Theory & Evaluation all over the place.

A = Animal Research? ( Again pro’s vs costs )

Issues, Debates & Approaches - (Also known as IDA’s)
The mark schemes and Specification for AQA A Psychology specifically state you CANNOT reach the top banding of marks unless you use appropriate IDA’s. Fact.

N = Nature vs Nurture Debate

D = Deterministic? Free Will?
E = Eurocentrism/ Ethnocentrism/ Cultural Bias
Whenever you need to add additional points for IDA’s or evaluation points - just throw a “grenade”. Use the acronym method and you will be able to recall each letter and therefore what to write for each too.

S ECTION 1

How to structure your essays
The way I recommend structuring your essays and how I have done it is like this:
Start with with 8 marks worth of theory followed by 16 marks worth of research, evaluation and IDA’s.
The way I answered questions is covered in this book and is as follows:
Outline Theory
Research Studies supporting theory/criticising theory
Evaluation (Strength/weakness of theory or research)
Issues/Debates/Approaches

evaluation begins. He will likely have a fit of joy when he see’s your essay compared to the hundreds others and therefore more inclined to mark it better. He is human after all and you need to separate your essay from everyone else's. This is how you do it.
Zero Waffle Writing: When writing every sentence you must be concise and look to score marks. All my model answers have been geared this way so every sentence should score a point for theory or further marks for elaboration and evaluation. You must ensure you do the same in the exam to score well - The examiners know waffle when they see it so its best to keep it direct and to the point - do not bother with writing introductions or buildups to your answers as they wont score you anything. Go straight to direct explanations and evaluation points clarifying what your writing.
For example explain the concepts or theories - then provide the research for this either supporting or criticising it. Evaluate the strength and weakness of the theory itself as well as the research and its flaws. Finally add IDA’s.
When combined you should score enough and its not always about quantity but quality provided you write concise points.

I tend to stick to this format throughout although sometimes you may notice I deviate a little and that is usually due to the question itself making it difficult to make it clear unless I deviate. This method is clear throughout and the examiner has an easy job of seeing where your theory ends and where your
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S ECTION 2

Looking at this we can see they can ask us numerous questions and therefore we have numerous essays we need to know. Lets break them down: 1.
2.

Specification Overview
Below you have the overview of the Relationships topic taken from the 2014 AQA A Psychology Specification which can be found here: http://filestore.aqa.org.uk/subjects/specifications/alevel/AQ A-2180-W-SP-14.PDF
This is YOUR MAP. It tells you exactly what can come up in the exam. If its not listed below it cannot come up. Always be sure to double check the specification directly on the AQA
Website as they do change it now and then.

Theories of the formation of romantic relationships
Theories on the maintenance of romantic relationships

3.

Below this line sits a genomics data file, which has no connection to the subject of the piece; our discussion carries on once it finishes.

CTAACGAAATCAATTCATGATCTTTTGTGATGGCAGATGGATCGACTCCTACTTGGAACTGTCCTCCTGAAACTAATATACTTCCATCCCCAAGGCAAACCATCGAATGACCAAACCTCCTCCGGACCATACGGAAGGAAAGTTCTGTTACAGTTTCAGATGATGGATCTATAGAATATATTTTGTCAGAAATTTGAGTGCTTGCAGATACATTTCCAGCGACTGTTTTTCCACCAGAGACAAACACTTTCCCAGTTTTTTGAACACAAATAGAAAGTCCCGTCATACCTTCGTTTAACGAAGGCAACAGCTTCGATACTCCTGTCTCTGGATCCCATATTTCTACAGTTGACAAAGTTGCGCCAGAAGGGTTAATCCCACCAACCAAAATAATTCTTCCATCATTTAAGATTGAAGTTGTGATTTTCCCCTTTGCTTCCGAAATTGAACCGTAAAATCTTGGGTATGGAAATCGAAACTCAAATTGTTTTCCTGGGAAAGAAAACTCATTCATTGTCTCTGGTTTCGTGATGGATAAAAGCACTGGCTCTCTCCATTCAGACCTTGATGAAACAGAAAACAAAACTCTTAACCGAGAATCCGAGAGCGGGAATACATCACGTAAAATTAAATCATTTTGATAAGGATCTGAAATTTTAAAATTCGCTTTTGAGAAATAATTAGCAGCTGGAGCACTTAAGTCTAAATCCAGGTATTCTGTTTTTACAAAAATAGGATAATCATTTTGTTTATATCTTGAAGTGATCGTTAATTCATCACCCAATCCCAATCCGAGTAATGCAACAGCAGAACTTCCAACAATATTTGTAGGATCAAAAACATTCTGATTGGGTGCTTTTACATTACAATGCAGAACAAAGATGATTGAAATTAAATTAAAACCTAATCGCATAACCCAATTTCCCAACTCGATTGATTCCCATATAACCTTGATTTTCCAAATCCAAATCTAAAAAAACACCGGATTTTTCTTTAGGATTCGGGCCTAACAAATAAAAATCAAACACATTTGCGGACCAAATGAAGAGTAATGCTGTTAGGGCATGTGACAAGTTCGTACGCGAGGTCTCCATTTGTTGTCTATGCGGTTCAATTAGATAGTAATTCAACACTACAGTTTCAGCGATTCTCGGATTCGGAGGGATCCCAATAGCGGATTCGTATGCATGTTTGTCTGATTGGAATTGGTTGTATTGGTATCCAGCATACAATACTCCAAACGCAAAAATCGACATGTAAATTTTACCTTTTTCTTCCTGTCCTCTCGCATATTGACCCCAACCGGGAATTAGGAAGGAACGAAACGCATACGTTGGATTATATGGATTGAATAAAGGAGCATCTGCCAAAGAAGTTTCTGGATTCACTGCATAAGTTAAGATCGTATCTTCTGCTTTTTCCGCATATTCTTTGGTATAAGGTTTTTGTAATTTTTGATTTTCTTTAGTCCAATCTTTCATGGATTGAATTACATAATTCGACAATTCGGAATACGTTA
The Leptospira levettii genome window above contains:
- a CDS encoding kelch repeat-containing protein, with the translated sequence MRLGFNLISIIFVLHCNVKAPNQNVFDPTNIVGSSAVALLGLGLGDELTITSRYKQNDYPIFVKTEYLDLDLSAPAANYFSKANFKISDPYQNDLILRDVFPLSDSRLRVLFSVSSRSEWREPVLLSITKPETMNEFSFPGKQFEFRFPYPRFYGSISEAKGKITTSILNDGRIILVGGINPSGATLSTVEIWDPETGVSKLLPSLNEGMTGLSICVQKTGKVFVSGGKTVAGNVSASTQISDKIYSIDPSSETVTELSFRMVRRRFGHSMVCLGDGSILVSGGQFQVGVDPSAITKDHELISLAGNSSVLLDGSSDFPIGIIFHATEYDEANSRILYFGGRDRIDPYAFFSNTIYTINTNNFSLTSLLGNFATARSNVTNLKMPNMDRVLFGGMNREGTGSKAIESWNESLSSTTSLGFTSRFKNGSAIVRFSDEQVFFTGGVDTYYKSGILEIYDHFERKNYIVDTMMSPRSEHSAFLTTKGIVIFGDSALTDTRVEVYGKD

Theories on the breakdown of romantic relationships

4.

The relationship between sexual selection and human reproductive behaviour

5.

Sex differences in parental investment

6.

The influence of childhood on adult relationships

7.

The influence of culture on romantic relationships.

There you have it. 7 possible essay questions broken down based on the specification. The question may vary a little but the nuts and grit of it will be this.
Sometimes the questions ask you to “name one or more” in the question. This means you can give one set of answers in great detail or usually 2 sets of answers (2 sets of theories and evaluations) on less detailed essays. Having thought about this in great depth I highly recommend simply doing one as the essays we will remember will have a high level of detail to score near the top marks if not the top marks. Memorising more just makes our lives harder I think.
Thats it - Lets move onto the model answers themselves now as we should have an idea of how to go into this exam better now.

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C HAPTER 3

Model
Answers
The formation, maintenance and breakdown of romantic relationships
In this section the possible questions as previously mentioned are:
• Theories of the formation of romantic relationships
• Theories on the maintenance of romantic relationships
• Theories on the breakdown of romantic relationships

S ECTION 1

Theories for the formation of romantic relationships
Two theories that attempt to explain the formation of romantic relationships are The reward/need satisfaction model by
Byrne et al and The matching hypothesis model by Walster et al. Byrne et als model proposes we find relationships rewarding in some form or that we may find life unpleasant and unrewarding when alone. This theory is based on the principles of
Operant and Classical conditioning. Through operant conditioning people may reward us directly by meeting psychological needs such as the need for love, sex and friendship. Individuals that are helpful, cheerful, attentive and supportive may also provide this direct reinforcement and therefore are liked more. Alternatively we may be rewarded indirectly through classical conditioning as relationships with some individuals may provide pleasant circumstances or pleasant events occur around them. This could be compliments they provide or other positives the individual brings with them re-

sulting in pleasant feelings becoming associated with the person themselves. Positive moods experienced when meeting individuals may become associated with them too (classical conditioning) according to this theory thus increasing the likelihood of attraction. Therefore this theory proposes that we are attracted to individuals who meet our needs and expectations.